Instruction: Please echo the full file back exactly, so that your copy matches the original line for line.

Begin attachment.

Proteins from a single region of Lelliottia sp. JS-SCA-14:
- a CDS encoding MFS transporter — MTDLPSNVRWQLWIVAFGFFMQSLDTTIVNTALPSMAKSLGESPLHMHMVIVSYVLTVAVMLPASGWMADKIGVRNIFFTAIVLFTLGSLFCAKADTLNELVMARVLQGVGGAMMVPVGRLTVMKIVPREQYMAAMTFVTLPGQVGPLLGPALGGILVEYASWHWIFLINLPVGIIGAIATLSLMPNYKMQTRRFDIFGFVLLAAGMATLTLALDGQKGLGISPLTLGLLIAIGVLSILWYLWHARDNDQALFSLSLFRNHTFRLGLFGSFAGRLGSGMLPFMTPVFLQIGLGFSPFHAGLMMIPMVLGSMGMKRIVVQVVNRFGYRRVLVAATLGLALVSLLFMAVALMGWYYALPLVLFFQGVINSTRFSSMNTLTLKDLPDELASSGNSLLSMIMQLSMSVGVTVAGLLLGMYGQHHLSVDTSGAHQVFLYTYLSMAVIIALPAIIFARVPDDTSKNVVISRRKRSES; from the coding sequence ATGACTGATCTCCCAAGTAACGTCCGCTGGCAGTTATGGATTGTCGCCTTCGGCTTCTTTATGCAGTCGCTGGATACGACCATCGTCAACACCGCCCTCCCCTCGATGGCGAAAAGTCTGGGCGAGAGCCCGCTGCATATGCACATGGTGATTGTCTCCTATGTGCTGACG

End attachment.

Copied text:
Proteins from a single region of Lelliottia sp. JS-SCA-14:
- a CDS encoding MFS transporter — MTDLPSNVRWQLWIVAFGFFMQSLDTTIVNTALPSMAKSLGESPLHMHMVIVSYVLTVAVMLPASGWMADKIGVRNIFFTAIVLFTLGSLFCAKADTLNELVMARVLQGVGGAMMVPVGRLTVMKIVPREQYMAAMTFVTLPGQVGPLLGPALGGILVEYASWHWIFLINLPVGIIGAIATLSLMPNYKMQTRRFDIFGFVLLAAGMATLTLALDGQKGLGISPLTLGLLIAIGVLSILWYLWHARDNDQALFSLSLFRNHTFRLGLFGSFAGRLGSGMLPFMTPVFLQIGLGFSPFHAGLMMIPMVLGSMGMKRIVVQVVNRFGYRRVLVAATLGLALVSLLFMAVALMGWYYALPLVLFFQGVINSTRFSSMNTLTLKDLPDELASSGNSLLSMIMQLSMSVGVTVAGLLLGMYGQHHLSVDTSGAHQVFLYTYLSMAVIIALPAIIFARVPDDTSKNVVISRRKRSES; from the coding sequence ATGACTGATCTCCCAAGTAACGTCCGCTGGCAGTTATGGATTGTCGCCTTCGGCTTCTTTATGCAGTCGCTGGATACGACCATCGTCAACACCGCCCTCCCCTCGATGGCGAAAAGTCTGGGCGAGAGCCCGCTGCATATGCACATGGTGATTGTCTCCTATGTGCTGACG